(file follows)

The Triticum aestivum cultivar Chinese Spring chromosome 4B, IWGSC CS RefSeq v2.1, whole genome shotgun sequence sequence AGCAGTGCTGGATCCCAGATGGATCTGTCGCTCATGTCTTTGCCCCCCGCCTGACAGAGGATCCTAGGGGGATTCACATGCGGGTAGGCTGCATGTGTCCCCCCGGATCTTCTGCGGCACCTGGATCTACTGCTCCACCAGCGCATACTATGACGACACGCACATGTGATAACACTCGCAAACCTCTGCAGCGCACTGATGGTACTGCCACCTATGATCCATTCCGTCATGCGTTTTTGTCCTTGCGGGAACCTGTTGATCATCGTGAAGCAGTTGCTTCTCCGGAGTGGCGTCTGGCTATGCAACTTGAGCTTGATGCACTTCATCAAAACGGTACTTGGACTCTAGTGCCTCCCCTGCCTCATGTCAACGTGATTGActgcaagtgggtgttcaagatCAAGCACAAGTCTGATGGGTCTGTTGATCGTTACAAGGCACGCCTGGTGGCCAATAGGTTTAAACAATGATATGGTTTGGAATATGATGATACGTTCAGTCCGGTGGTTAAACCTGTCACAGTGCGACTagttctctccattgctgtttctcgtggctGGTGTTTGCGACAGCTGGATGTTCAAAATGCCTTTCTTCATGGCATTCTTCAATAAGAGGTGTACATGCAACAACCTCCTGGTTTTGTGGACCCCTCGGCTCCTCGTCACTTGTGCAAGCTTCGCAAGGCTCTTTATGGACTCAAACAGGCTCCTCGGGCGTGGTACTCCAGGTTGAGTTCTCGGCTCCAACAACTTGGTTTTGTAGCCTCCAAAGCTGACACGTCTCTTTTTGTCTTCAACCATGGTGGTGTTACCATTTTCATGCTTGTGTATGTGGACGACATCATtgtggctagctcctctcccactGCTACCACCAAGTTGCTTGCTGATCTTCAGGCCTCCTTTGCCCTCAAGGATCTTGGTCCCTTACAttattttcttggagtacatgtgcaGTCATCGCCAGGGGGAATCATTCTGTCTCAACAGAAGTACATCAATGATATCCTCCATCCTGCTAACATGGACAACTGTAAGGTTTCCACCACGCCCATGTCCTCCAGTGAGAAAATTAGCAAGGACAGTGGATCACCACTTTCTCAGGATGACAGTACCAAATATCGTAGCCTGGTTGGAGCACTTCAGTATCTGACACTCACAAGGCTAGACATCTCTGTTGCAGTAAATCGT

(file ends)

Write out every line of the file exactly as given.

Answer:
The Triticum aestivum cultivar Chinese Spring chromosome 4B, IWGSC CS RefSeq v2.1, whole genome shotgun sequence sequence AGCAGTGCTGGATCCCAGATGGATCTGTCGCTCATGTCTTTGCCCCCCGCCTGACAGAGGATCCTAGGGGGATTCACATGCGGGTAGGCTGCATGTGTCCCCCCGGATCTTCTGCGGCACCTGGATCTACTGCTCCACCAGCGCATACTATGACGACACGCACATGTGATAACACTCGCAAACCTCTGCAGCGCACTGATGGTACTGCCACCTATGATCCATTCCGTCATGCGTTTTTGTCCTTGCGGGAACCTGTTGATCATCGTGAAGCAGTTGCTTCTCCGGAGTGGCGTCTGGCTATGCAACTTGAGCTTGATGCACTTCATCAAAACGGTACTTGGACTCTAGTGCCTCCCCTGCCTCATGTCAACGTGATTGActgcaagtgggtgttcaagatCAAGCACAAGTCTGATGGGTCTGTTGATCGTTACAAGGCACGCCTGGTGGCCAATAGGTTTAAACAATGATATGGTTTGGAATATGATGATACGTTCAGTCCGGTGGTTAAACCTGTCACAGTGCGACTagttctctccattgctgtttctcgtggctGGTGTTTGCGACAGCTGGATGTTCAAAATGCCTTTCTTCATGGCATTCTTCAATAAGAGGTGTACATGCAACAACCTCCTGGTTTTGTGGACCCCTCGGCTCCTCGTCACTTGTGCAAGCTTCGCAAGGCTCTTTATGGACTCAAACAGGCTCCTCGGGCGTGGTACTCCAGGTTGAGTTCTCGGCTCCAACAACTTGGTTTTGTAGCCTCCAAAGCTGACACGTCTCTTTTTGTCTTCAACCATGGTGGTGTTACCATTTTCATGCTTGTGTATGTGGACGACATCATtgtggctagctcctctcccactGCTACCACCAAGTTGCTTGCTGATCTTCAGGCCTCCTTTGCCCTCAAGGATCTTGGTCCCTTACAttattttcttggagtacatgtgcaGTCATCGCCAGGGGGAATCATTCTGTCTCAACAGAAGTACATCAATGATATCCTCCATCCTGCTAACATGGACAACTGTAAGGTTTCCACCACGCCCATGTCCTCCAGTGAGAAAATTAGCAAGGACAGTGGATCACCACTTTCTCAGGATGACAGTACCAAATATCGTAGCCTGGTTGGAGCACTTCAGTATCTGACACTCACAAGGCTAGACATCTCTGTTGCAGTAAATCGT